L-Glutathione 27025-41-8

L-Glutathione 27025-41-8

Glutathione is not an essential nutrient for humans, since it can be synthesized in the body from the amino acids L-cysteine, L-glutamic acid, and glycine; it does not have to be present as a supplement in the diet.
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Product Details

Name: L(-)-Glutathione 

Other name: Glutathione(Oxidized Form), free acid; Oxidized glutathioneOxiglutationeGlutathione disulfideN-(N-g-Glutamyl-cysteinyl)glycine-(2,2)-disulfideOxidized L-glutathione

N,N'-(Dithiobis(1-((carboxymethyl)carbamoyl)ethylene))di-L-glutamineL-Oxidized glutathioneGlutathiolglutathiondisulphideBis(γ-glutamyl-L-cysteinylglycine) disulfide

CAS: 27025-41-8

EINECS: 248-170-7

MF: C20H32N6O12S2 

MW:612.63

MP: 178 °C (dec.)(lit.)

Appearance: white powder

Solubility: soluble in water

Purity: 98%min.

Package: 100g, 1Kg, 25Kg

Applications: raw material for pharmaceuticals, feed and food

Specifications of GSSG.jpg

   Glutathione is not an essential nutrient for humans, since it can be synthesized in the body from the amino acids L-cysteineL-glutamic acid, and glycine; it does not have to be present as a supplement in the diet. The sulfhydryl group (SH) of cysteine serves as a proton donor and is responsible for its biological activity. Cysteine is the rate-limiting factor in cellular glutathione biosynthesis, since this amino acid is relatively rare in foods.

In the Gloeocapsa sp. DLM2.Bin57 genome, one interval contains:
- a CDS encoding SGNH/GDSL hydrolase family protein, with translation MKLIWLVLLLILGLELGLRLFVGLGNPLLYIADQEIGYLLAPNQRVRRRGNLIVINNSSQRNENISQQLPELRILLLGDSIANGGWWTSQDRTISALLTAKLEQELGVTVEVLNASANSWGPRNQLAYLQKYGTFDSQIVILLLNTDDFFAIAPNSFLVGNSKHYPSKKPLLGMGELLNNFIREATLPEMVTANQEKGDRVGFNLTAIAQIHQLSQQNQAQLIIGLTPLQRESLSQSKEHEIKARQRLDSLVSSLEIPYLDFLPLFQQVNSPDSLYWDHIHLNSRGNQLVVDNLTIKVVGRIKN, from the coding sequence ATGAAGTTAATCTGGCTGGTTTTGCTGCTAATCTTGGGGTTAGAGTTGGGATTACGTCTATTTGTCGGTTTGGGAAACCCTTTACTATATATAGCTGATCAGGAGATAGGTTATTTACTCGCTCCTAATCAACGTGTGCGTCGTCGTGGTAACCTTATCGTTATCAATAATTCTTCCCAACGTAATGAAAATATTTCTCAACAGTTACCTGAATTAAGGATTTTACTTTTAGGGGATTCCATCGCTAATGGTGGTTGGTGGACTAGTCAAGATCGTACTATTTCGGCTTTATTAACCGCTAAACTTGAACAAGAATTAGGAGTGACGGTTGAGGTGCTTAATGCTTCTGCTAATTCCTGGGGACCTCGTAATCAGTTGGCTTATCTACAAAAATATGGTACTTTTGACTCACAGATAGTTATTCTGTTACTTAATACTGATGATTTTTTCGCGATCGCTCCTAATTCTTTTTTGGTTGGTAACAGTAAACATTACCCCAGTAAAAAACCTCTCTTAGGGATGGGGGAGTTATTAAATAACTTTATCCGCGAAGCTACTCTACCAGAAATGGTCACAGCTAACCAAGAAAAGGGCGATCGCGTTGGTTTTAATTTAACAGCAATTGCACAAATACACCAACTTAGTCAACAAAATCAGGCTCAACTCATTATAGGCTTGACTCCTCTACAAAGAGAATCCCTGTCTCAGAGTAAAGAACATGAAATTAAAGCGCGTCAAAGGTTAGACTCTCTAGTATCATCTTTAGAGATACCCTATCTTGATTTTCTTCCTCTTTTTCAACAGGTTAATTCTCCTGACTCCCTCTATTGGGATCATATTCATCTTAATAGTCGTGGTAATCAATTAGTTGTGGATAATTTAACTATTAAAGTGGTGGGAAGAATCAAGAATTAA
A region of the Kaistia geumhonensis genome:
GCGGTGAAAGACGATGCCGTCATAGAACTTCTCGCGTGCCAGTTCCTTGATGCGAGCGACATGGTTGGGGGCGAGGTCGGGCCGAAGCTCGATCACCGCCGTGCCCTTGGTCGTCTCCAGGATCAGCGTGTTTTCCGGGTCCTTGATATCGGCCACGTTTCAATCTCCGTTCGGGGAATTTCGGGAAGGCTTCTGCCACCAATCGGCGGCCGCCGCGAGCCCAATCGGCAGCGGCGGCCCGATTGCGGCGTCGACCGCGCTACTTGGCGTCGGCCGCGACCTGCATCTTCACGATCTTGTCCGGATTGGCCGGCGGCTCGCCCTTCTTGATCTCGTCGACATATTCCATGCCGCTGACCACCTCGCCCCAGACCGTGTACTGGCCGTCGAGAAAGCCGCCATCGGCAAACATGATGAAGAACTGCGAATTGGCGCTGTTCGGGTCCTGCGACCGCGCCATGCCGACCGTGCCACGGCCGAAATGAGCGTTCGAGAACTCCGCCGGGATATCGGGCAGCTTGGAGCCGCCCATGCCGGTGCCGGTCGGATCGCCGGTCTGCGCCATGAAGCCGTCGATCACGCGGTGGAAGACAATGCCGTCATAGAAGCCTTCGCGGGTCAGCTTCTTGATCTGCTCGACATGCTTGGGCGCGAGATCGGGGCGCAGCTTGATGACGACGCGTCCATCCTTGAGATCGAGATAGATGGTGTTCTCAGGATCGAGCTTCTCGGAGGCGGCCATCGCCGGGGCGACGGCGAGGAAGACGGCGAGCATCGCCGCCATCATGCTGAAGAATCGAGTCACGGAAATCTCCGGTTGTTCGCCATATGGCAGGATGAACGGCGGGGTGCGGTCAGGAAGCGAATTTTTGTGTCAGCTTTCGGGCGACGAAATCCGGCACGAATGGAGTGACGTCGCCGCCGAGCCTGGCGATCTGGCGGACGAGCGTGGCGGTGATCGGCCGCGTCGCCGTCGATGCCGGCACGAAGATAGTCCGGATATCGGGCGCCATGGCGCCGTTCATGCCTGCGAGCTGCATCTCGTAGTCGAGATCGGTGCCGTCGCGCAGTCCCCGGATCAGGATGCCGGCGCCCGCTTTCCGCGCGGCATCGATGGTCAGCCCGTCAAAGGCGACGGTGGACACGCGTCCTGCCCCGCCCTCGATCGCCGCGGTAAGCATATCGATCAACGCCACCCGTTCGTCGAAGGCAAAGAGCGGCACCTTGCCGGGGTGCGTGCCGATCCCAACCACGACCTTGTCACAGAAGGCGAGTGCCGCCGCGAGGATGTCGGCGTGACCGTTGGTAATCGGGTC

Glutathione exists in both reduced (GSH) and oxidized (GSSG) states. In the reduced state, the thiol group of cysteine is able to donate a reducing equivalent (H++ e) to other molecules, such as reactive oxygen species to neutralize them, or to protein cysteines to maintain their reduced forms. With donating an electron, glutathione itself becomes reactive and readily reacts with another reactive glutathione to form glutathione disulfide (GSSG). Such a reaction is probable due to the relatively high concentration of glutathione in cells (up to 7 mM in the liver).

   Both oxidized glutathione and reduced glutathione are available from UCEHM.

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